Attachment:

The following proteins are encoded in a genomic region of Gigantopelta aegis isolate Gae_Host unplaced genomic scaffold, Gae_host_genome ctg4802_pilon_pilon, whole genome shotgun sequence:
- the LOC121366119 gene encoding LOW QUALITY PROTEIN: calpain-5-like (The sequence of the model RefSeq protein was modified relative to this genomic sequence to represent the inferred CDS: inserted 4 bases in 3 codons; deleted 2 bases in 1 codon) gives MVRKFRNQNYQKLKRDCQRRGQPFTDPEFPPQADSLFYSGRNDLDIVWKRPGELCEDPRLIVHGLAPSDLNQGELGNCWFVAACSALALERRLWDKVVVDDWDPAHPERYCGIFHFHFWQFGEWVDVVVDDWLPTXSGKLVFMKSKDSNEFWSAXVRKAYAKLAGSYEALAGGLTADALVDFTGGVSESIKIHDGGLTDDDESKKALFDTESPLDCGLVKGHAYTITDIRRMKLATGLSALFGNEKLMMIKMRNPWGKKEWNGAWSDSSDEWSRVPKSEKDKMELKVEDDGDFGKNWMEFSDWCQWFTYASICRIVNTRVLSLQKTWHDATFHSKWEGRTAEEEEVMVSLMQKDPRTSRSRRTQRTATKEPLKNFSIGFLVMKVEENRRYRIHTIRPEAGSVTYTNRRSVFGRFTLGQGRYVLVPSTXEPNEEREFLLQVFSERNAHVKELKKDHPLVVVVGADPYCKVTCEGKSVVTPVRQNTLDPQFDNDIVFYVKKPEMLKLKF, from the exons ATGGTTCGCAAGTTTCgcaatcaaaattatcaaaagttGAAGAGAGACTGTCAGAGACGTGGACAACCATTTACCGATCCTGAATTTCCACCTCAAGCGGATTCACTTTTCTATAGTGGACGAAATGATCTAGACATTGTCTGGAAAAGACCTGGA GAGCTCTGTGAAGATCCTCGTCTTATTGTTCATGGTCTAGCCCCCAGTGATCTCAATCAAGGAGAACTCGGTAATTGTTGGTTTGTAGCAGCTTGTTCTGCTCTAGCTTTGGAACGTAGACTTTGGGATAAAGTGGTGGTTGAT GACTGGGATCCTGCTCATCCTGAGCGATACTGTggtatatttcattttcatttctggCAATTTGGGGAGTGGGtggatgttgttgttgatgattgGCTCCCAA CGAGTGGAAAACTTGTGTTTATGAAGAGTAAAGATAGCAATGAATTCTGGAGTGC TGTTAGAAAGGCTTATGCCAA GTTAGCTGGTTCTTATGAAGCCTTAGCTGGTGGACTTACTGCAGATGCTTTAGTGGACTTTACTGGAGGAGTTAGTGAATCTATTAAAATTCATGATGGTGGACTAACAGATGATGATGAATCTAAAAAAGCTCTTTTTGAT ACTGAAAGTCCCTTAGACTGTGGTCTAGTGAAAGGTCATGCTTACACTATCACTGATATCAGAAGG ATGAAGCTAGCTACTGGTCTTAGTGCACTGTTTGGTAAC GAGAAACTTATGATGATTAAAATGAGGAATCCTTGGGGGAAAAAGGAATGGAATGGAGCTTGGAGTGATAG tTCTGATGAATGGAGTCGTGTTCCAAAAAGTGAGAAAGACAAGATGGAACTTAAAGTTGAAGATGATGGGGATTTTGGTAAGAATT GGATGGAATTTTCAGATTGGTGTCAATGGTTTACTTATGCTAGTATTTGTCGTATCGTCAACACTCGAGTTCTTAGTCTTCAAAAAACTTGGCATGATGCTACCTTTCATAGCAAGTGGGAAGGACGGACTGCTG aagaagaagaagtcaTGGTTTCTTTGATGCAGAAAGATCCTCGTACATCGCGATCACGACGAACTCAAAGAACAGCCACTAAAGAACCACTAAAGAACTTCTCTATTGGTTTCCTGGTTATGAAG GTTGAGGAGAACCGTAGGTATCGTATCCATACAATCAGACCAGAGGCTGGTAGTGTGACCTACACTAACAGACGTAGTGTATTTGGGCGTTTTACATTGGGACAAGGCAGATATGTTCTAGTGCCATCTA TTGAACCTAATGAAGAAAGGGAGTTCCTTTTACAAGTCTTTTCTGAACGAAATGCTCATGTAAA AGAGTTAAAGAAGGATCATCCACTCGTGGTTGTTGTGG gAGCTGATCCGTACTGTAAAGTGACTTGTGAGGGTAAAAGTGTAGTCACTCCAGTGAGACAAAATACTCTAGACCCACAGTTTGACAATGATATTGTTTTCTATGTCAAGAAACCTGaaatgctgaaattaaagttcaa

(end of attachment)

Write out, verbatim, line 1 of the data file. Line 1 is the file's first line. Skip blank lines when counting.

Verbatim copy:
The following proteins are encoded in a genomic region of Gigantopelta aegis isolate Gae_Host unplaced genomic scaffold, Gae_host_genome ctg4802_pilon_pilon, whole genome shotgun sequence: